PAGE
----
What Happened When Banana Republic Went Trendy
The Gist: Banana Republic tried to go trendy and ditched customer favorites (bright, tailored cuts) in favor of boxy, neutral silhouettes. That didn’t work out so well.
Lesson Learned: Never forget who your core customer is.
Dive Deeper: Banana’s fall from grace is a classic example of a brand that forgot the identity of their target customer.
It’s easy to see how the company got bullish (awesome sales, new talent), but the dramatic shift in creative vision didn’t align with the retailer’s best customers and ultimately broke their trust. Thanks to that year-long detour, it will be a long, pleading courtship for the brand to win back their estranged audience.
One change that suggests Banana will be wiser in the future is the new take on their “collections.” These small, seasonal collaborations are a great way to test new designs and find out what the true Banana lover wants more of. Plus, it provides the variety the brand needs to keep from feeling stagnant. That’s the kind of win-win they’re going to need a lot more of this year!
A year and a half ago, Banana Republic was chugging along. It had just posted $2.4 billion in net sales in the US in fiscal 2014, the highest sales numbers recorded in a decade.
Aeropostale Clashes with Sycamore as Top Backer Becomes Frenemy
The Gist: Aeropostale will not be making a comeback anytime soon.
Lesson Learned: More money is not an instant solve.
Dive Deeper: For some reason I love watching the fall of my youth’s most popular retailers. Witnessing the likes of Aeropostale or Abercrombie tumble into the depths of the “uncool” provides the same guilty satisfaction as seeing Mr. Popular hawking cigarettes at Circle K.
But once they’ve reached the bottom, you can’t help but hope for an underdog come-back story. We got here because teens are no longer unloading their money on clothes that turn them into walking billboards, which means legacy teen brands like Aeropostale are having to redefine their position in the marketplace. That’s tough!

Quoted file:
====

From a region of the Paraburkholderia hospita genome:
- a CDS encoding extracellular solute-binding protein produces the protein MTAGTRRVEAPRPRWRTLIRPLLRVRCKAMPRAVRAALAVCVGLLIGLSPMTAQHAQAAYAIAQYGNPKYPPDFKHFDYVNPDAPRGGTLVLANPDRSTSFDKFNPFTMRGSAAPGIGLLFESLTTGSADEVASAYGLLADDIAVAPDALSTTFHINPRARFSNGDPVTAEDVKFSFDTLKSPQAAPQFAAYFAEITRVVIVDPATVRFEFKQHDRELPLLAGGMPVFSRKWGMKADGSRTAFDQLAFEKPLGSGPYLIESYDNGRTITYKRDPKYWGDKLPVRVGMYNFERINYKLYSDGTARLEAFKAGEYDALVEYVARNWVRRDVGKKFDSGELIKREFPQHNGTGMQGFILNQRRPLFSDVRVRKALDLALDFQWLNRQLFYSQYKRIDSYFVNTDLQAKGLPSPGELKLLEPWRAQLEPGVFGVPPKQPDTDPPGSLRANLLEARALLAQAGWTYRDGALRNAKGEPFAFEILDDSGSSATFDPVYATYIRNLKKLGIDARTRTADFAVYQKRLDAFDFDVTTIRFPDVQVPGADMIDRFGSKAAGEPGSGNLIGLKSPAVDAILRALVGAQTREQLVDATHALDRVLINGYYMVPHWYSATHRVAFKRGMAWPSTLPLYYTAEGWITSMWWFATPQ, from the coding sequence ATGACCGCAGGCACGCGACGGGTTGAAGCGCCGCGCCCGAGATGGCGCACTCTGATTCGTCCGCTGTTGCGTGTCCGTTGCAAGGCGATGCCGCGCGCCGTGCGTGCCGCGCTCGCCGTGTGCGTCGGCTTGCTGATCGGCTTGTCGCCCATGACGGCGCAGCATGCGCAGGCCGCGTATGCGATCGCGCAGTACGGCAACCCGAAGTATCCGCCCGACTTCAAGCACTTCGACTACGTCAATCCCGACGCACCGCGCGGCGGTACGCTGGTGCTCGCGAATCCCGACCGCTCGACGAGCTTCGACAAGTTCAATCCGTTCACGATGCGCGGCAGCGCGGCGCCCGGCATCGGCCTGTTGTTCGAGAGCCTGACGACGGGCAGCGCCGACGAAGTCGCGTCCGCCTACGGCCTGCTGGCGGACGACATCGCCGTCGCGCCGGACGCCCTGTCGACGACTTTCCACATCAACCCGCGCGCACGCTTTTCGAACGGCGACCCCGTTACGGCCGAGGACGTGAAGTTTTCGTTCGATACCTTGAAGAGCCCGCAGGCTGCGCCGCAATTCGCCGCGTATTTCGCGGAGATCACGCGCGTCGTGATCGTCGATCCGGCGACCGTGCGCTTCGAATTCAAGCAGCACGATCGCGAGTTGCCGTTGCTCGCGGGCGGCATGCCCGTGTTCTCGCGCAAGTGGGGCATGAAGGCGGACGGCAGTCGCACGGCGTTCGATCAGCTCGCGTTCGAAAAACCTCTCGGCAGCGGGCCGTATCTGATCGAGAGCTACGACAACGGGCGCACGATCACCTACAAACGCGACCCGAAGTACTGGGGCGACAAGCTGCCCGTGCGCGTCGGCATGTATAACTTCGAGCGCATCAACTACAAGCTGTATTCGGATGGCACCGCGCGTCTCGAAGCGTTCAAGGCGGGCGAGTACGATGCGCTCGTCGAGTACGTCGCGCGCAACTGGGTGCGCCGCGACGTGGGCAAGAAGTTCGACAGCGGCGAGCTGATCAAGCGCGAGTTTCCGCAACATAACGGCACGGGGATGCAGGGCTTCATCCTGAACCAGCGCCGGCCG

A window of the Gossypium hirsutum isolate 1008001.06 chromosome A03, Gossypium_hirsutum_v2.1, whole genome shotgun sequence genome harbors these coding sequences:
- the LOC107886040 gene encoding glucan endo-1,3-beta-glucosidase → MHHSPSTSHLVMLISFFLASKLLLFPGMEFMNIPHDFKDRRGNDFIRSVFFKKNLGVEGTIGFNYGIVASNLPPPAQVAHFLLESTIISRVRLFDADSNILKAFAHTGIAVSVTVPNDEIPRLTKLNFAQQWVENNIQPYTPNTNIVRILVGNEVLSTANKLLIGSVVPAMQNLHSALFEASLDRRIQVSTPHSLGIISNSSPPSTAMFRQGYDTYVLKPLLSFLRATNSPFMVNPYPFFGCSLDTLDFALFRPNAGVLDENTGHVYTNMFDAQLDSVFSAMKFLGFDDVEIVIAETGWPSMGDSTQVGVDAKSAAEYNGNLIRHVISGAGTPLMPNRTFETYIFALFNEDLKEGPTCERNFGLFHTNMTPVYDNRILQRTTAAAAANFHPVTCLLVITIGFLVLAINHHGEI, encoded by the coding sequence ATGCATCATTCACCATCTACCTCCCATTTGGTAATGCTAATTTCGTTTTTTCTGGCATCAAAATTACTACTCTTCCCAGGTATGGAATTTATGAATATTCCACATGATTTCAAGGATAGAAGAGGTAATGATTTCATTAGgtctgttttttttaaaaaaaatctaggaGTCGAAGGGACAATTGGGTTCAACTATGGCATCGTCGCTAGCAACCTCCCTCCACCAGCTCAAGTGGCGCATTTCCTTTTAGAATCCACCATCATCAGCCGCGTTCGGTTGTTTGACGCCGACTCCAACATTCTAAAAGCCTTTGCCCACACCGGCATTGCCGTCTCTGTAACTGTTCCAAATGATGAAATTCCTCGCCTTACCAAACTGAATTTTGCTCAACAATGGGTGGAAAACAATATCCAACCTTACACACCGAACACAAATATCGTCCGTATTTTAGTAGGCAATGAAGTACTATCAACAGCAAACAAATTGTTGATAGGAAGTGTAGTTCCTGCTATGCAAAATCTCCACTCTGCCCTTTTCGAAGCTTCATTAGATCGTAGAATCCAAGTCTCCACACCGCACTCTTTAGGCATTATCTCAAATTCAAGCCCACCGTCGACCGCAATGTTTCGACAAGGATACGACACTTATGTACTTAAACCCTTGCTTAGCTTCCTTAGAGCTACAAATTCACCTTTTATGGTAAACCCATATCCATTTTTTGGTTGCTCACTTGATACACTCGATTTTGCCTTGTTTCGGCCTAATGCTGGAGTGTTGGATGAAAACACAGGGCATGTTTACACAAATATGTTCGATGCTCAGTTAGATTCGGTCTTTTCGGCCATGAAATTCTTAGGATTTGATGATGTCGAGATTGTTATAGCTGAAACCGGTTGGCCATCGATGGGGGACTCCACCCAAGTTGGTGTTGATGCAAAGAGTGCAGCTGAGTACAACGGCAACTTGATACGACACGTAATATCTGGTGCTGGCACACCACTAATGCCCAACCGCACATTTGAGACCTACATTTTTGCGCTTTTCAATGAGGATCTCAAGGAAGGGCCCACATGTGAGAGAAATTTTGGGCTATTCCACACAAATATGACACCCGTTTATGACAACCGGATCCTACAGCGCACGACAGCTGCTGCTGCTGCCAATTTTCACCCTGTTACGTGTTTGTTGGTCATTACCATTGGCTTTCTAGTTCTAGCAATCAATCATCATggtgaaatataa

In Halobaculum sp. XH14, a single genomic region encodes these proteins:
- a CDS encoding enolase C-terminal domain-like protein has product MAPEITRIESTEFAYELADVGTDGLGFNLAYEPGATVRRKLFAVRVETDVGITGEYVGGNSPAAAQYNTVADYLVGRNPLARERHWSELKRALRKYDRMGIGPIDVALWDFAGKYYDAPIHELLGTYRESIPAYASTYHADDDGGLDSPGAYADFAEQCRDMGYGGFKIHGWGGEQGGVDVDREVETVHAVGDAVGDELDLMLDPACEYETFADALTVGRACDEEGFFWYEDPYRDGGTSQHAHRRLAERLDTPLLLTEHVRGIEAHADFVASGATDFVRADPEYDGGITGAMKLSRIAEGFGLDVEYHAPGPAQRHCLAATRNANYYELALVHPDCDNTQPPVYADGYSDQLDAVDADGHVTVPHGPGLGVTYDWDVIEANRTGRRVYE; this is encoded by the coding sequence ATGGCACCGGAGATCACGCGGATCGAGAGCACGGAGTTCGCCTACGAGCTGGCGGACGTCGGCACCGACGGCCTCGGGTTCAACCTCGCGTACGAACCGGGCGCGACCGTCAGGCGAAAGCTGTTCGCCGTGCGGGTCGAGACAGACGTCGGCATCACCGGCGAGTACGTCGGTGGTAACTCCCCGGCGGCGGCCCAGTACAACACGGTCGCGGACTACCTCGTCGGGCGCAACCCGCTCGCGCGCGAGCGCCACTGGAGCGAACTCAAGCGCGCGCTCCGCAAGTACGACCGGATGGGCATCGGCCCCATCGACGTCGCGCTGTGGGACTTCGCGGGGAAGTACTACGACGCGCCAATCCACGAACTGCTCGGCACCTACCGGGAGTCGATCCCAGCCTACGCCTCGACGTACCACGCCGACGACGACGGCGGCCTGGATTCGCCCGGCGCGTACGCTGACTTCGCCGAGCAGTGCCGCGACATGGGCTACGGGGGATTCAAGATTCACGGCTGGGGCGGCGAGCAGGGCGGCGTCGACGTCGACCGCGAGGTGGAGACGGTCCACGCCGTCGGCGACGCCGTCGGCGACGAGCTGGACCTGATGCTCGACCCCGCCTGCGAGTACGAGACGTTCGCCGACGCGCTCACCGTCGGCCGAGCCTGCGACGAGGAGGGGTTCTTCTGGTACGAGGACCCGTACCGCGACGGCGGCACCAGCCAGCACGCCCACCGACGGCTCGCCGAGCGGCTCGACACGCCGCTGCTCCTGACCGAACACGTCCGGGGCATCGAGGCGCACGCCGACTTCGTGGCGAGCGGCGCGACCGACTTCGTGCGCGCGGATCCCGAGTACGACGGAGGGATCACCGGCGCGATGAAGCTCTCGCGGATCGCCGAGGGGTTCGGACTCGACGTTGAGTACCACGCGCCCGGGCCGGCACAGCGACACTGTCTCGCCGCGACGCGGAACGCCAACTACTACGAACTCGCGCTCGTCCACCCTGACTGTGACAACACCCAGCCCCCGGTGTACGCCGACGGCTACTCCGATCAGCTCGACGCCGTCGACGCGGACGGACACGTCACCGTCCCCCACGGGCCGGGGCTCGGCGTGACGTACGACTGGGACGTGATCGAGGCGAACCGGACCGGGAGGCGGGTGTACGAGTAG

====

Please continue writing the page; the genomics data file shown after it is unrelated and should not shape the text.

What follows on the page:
If they want to reclaim their spot at the top, they’ll need to re-answer these three, core questions:
- What should our market expect to find here?
- Why is it different then what competitors are offering?
- Why should our market come to us to get that unique value?”
Aeropostale store | Source: Aeropostale NEW YORK, United States – When Sycamore Partners bought a big stake in Aeropostale Inc. in 2013 and then loaned it $150 million, the private equity firm was seen as a possible saviour for the teen- apparel chain.
Can SurfStitch Resuscitate the Surfwear Industry?
The Gist: As surf “inspired” teen brands bite the dust, the more authentic, niche Surfstitch may be rising from the ashes.
Lesson Learned: Success comes from knowing who your target customer is and how to talk to them, dude.
Dive Deeper: Surfstitch, a online, Australian-based surf wear retailer has been experiencing remarkable growth that’s allowed them to gobble up brands like Billabong and PacSun. If you’re surprised by this growth join the club. Although board shorts and flip-flops seem relics from 2003, it turns out there is still an audience for surf wear: surfers. Yep, their secret sauce is selling surf gear to actual surfers, not Cali-obsessed junior high schoolers. On top of this obvious product/market fit, the company has attacked this niche with digital-first approach by acquiring a surf magazine and other targeted brands. Although I love seeing the old, tween giants wipeout, I can’t help but root for this underdog comeback story that’s riding a new wave.
HUNTINGTON BEACH, United States – If the surfwear business were a streaming soap opera, it would go like this. Shares of Billabong and Quiksilver, the industry’s biggest labels, surge to records in 2007, then crash.